One of the after-dinner mints that we enjoy in the print media are the letters and comments we receive from readers. We get a few raves, we get our share of boos (usually pointing out a bone-headed mistake or an incorrect assumption that is painfully obvious), and we occasionally get letters that force us to take a second look at a story or a part of the story that we hadn’t fully appreciated before.
So it was with last week’s cover story on wedding planners, tied to the April 29 royal wedding. A day or so after the paper was distributed, we received a letter that raised some important questions about what we do and why we do it.
“When I saw your cover, I winced,” said this reader, referring to the cover photograph of four working women in the U.S. 1 circulation area who had fit themselves back into their wedding dresses to represent the interest in the William-Kate wedding.
“Here we are in a so-called multicultural collection of communities, and yet white is surely dominant,” wrote this reader, who asked that her name not be revealed. “I thoroughly enjoy reading each issue of the U.S. 1 newspaper, but in some ways a few of the stories reflect our collective lack of mixing. When your staff ‘crashes’ parties, I see about 99 percent white. Presumably the money is only in those pockets. But is it really?
“I realize this topic is not your problem, but I do wish you (or perhaps all of us) could come up with some way to promote inclusion in our local communities.”
Interesting comment, in several ways. First, while the subject of our April 27 cover story was indeed lily white — as in wedding dresses — the women on our cover are not. In fact, one is black. We did not “cast” the cover women by the color of their skin — instead, they represent a cross-section of professions, the editorial focus of this newspaper.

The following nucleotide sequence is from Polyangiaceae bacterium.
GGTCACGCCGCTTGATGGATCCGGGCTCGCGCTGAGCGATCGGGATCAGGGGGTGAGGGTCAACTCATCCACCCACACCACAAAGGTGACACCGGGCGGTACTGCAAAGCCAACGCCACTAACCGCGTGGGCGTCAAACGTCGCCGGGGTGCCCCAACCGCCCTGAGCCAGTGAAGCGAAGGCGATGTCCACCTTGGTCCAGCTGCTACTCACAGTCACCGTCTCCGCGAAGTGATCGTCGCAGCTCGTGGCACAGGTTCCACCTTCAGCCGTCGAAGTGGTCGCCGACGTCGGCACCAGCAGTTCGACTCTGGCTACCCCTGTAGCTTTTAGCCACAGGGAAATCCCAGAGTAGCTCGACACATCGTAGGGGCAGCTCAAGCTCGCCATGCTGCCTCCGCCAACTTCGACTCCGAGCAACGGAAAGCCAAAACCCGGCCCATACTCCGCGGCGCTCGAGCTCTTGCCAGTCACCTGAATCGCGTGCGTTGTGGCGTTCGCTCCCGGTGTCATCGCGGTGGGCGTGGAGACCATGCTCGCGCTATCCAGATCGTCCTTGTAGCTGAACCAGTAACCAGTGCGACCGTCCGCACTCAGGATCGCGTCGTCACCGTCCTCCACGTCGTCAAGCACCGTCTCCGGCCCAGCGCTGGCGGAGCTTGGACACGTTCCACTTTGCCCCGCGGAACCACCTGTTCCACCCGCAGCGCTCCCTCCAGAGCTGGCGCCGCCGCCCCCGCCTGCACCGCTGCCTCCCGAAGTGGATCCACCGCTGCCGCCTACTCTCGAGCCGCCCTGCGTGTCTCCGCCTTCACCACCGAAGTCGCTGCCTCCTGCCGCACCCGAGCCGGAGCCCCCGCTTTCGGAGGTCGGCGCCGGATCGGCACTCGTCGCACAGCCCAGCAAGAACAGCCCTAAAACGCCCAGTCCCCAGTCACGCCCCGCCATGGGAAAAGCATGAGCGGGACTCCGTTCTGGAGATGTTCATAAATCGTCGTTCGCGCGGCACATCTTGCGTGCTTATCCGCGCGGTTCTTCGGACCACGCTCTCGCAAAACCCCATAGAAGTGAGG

Also of note: of the three wedding planners profiled in our story inside the paper, only one is white; the other two are black and Haitian. But again, they were not chosen for the color of their skin; they were chosen because they are the leading wedding planners in the Princeton area. In fact, Marie Danielle Vil-Young, one of the wedding planners, made a point to describe the challenges — and successes — she has had planning Indian weddings, which are, we learned, quite complex.
As for our recurring feature, U.S. 1 Crashes a Party, editor Jamie Saxon and our roving photographer always try to get a mix of partygoers. In March they covered an art opening at the Trenton City Museum, where guests included Asian and black partygoers galore. A quick peek at our 2011 wall calendar, which features crash photos, reveals Asian, Indian, Middle Eastern, and black guests, including the Brodsky Center gala, the National Junior Tennis League of Trenton gala; the Epicurean Palette at Grounds For Sculpture, the Crisis Ministry of Princeton and Trenton gala, the Patrons Party; of the Westminster College of the Arts, and the Palmer Square Fashion Show.
Trust us, after so many cookie-cutter galas, we live for eclectic. Know a good party, diverse or otherwise, for us to crash? E-mail Saxon at firstname.lastname@example.org.